Choosing an Angular Report Builder Reply

Mike BerrymanI was recently given the task of providing a WYSIWYG (What You See Is What You Get) editor for a client to produce a report of a selection of their data. The data management system was written in Angular so I needed the WYSIWYG editor to fit into the angular framework. Beyond the basic expectations of a WYSIWYG editor, we needed it to accomplish 3 main things:

  1. Load a pre-generated version of the report into the editor
  2. Allow for custom functionality to insert pre-generated elements into the report
  3. Print the report

Basically, we needed the ability to pre-generate HTML from their data and pre-load it into the editor for adjustments, and make adjusting the report as easy as possible for the end user (via custom functionality in the editor). Users also needed the ability to print the contents of the WYSIWYG once they were finished. I googled around for a bit and found 4 editors worth some investigation:

1.       wysihtml

2.       ngWYSIWYG

3.       angular-wysiwyg

4.       TinyMCE

I chose to look deeper into the ngWYSIWYG and angular-wysiwyg  editors because they were specifically designed with Angular in mind, which is what the client’s site was using. Wysihtml made the cut because one of the first things it promises is, if attached to a textarea control, the generated HTML from the editor will be the textarea’s value. Finally, TinyMCE was worth including because of the robustness of the documentation for it, and the plug-in capabilities of the editor (to add new functionality).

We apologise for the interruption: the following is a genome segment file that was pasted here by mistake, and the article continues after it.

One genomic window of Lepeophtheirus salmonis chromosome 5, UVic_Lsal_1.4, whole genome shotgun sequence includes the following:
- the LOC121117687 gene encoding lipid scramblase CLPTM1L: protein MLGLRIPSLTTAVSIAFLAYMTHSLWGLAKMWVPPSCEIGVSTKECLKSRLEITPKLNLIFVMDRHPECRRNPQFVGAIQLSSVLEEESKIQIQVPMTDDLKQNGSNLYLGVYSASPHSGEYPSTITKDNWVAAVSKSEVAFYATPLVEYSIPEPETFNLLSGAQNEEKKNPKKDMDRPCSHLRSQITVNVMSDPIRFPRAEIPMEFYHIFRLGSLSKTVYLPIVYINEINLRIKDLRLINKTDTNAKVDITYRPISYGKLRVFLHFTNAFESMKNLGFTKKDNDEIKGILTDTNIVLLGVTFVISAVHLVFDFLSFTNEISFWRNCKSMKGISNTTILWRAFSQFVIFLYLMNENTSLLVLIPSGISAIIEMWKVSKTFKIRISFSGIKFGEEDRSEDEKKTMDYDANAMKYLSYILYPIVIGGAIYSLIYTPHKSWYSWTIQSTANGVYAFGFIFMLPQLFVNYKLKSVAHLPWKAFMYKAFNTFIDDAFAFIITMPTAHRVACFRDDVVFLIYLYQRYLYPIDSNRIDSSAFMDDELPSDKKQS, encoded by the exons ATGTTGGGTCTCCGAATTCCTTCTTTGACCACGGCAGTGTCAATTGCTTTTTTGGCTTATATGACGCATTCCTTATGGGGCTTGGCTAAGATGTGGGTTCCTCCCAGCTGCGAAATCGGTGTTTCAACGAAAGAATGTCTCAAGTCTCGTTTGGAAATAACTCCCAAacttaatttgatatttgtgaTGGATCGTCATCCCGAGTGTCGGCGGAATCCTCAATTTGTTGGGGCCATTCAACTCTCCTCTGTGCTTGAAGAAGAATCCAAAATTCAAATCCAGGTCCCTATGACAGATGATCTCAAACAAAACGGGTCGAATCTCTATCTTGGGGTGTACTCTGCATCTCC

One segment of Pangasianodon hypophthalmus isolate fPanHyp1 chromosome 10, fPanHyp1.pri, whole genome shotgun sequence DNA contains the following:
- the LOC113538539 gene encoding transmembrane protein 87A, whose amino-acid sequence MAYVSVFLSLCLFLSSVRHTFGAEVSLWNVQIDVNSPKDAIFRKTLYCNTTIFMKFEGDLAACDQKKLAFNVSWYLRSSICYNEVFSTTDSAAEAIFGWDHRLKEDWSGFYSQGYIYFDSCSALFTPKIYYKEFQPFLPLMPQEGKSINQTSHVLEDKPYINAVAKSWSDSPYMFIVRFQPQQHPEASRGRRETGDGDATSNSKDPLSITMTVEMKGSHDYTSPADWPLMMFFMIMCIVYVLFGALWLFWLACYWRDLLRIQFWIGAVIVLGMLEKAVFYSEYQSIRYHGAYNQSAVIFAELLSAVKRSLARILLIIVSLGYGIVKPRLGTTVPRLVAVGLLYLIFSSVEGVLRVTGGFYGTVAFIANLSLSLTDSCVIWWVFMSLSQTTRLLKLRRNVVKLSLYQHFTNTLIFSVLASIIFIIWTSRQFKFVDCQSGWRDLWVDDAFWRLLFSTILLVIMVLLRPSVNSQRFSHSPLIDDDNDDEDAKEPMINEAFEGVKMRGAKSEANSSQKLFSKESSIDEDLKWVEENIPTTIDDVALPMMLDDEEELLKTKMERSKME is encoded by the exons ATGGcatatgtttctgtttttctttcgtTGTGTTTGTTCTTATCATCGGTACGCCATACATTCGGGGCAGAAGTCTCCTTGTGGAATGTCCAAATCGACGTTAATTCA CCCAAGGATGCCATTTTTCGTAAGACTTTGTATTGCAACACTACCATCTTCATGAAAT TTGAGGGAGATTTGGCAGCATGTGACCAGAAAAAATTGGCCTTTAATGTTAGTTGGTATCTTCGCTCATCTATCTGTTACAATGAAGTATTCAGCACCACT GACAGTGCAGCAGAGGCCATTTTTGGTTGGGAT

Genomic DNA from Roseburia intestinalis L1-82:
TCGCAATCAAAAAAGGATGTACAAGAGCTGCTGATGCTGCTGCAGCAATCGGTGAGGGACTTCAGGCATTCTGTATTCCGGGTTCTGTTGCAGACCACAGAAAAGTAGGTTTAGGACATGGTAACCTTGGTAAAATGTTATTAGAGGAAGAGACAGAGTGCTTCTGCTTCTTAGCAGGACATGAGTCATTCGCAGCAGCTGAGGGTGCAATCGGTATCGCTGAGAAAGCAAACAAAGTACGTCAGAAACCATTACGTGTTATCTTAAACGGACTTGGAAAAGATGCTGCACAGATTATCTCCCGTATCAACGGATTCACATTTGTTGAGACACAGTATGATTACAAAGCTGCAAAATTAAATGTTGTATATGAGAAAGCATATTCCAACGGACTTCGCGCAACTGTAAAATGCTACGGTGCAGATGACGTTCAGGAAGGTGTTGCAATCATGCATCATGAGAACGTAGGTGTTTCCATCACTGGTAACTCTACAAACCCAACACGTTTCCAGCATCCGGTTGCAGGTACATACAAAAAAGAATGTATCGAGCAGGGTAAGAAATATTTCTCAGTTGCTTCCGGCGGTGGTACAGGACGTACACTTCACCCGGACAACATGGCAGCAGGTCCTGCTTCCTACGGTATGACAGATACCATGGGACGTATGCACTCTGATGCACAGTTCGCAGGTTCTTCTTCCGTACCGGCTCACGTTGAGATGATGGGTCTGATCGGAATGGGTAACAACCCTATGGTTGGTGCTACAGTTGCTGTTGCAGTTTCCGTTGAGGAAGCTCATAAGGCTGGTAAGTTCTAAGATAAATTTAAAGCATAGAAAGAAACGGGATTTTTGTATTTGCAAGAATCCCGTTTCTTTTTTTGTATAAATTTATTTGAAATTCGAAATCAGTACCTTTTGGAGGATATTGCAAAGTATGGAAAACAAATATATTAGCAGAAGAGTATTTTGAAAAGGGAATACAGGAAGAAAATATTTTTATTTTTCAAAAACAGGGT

I quickly ended up discarding the angular-wysiwyg editor because, as I looked into it, I found that Bootstrap was a requirement. For various reasons, my client could not use Bootstrap so that was out.

Next, I looked at the other angular editor –  ngWYSIWYG  – and with my first once-over it looked pretty decent. Plus, it had the benefit of being in Angular, so it made it past round 1. Similarly, TinyMCE looked great as I demoed it, and it certainly has an active community of users and developers singing its praise, so it too was worth diving deeper into. The wysihtml editor didn’t have anything specifically wrong with it per se, but just by virtue of being the weakest candidate amongst my 3 remaining choices, I decided against pursuing it.

This left me with an Angular WYSIWYG editor and a non-Angular editor. I initially thought the Angular editor was going to win this battle royale simply by virtue of being in Angular and thus fitting in nicely with the framework already in place on my client’s site. However, as I started to play with the two editors more in-depth, it quickly became apparent that TinyMCE would be much easier to work with from a development perspective – specifically adding new functionality. The documentation for TinyMCE‘s API is superb and the community support is top-notch, plus there are all sorts of plugins to choose from (including printing!) to add additional functionality.

Since I didn’t specifically NEED this editor to do anything angular-y, documentation and ease of adding new functionality to TinyMCE ended up tipping the scales in its favor. And now, after having worked with it for a few weeks – adding new buttons, custom element insertion popups, custom printing – I must say it was the right choice. I even managed to wrap it in an angular directive to quasi-angular-ify it! The documentation alone made working with TinyMCE so much nicer than it would have been otherwise. And my client has yet to come up with something they’d like added to their report editor that I haven’t been able to accomplish with relative ease.

tinymce.png

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